Mothers, Young People and Chronic Illness

1st Edition

Clare Williams

Published June 28, 2018
ISBN 9781138737976 - CAT# Y327301
Series: Routledge Revivals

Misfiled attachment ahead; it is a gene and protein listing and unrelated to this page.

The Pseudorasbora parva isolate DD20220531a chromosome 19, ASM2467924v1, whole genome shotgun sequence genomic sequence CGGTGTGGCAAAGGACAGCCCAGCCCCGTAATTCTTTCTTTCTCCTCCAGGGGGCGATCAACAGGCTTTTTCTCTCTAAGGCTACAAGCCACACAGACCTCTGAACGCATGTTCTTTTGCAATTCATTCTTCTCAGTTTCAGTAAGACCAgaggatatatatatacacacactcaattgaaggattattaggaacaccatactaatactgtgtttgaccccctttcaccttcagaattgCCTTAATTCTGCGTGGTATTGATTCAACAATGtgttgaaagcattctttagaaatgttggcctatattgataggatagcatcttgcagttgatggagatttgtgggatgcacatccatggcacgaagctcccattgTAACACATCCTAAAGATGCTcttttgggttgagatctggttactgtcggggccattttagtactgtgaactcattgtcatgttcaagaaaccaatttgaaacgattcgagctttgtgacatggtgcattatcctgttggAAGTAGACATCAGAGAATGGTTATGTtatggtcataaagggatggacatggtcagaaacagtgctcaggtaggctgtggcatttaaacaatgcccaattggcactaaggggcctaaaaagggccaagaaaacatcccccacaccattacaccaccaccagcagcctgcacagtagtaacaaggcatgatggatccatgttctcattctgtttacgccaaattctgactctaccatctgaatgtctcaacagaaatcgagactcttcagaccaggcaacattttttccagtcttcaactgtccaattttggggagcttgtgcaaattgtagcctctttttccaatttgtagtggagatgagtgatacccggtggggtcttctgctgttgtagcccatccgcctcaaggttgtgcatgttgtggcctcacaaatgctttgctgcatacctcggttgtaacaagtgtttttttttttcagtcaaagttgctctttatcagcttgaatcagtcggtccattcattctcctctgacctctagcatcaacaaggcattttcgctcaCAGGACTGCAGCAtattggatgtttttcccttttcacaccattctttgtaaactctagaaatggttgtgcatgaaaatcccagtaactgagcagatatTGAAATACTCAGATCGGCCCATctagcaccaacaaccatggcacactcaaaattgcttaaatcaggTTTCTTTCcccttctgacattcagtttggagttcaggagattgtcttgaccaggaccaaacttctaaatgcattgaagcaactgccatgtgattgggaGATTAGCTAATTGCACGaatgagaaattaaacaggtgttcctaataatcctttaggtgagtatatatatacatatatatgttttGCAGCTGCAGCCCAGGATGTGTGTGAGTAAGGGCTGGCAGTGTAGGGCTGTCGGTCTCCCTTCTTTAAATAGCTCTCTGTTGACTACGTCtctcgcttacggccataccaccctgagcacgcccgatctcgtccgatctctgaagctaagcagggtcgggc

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This title was first published in 2003: Although young people are generally very healthy, it has become clear that many of the health behaviours of young people can have serious consequences later in life. This is particularly so with the management of chronic illness, where poor management can result in serious long-term complications. This book explores how gender differentially affects both the ways in which young people manage chronic illness and the ways in which mothers care for their teenage sons and daughters. Until recently, where gender and health have been linked, the focus has typically been on women rather than men. However, there is growing interest in the health of men, with the recognition that masculinities and health interact in specific, sometimes detrimental ways. Most books examine either women’s, or less commonly, men’s health, but the comparative approach proposed reflects a growing academic and empirical trend which aims to develop new theoretical perspectives both on gender and on the relationship between gender and health. The book also challenges assumptions that gender is static, by exploring the effects of gender at a specific time of transition in the life course. The focus on adolescence is important, as it is seen by many to be the time when heterosexual values are most powerfully pursued and enforced, thus enabling interactions between gender and health to be thrown into relief. The approach adopted takes issue with many current ideas about young people, which tend to portray them as autonomous individuals, acting independently. For example, in terms of health care for young people with a chronic illness, health professionals generally adopt an individualistic approach, stressing the importance of independence for young people. Rather than seeing young people as purely autonomous, this book relocates them within families, in transition between childhood and adulthood and acting interdependently with other family members. Little is known about the complex deci

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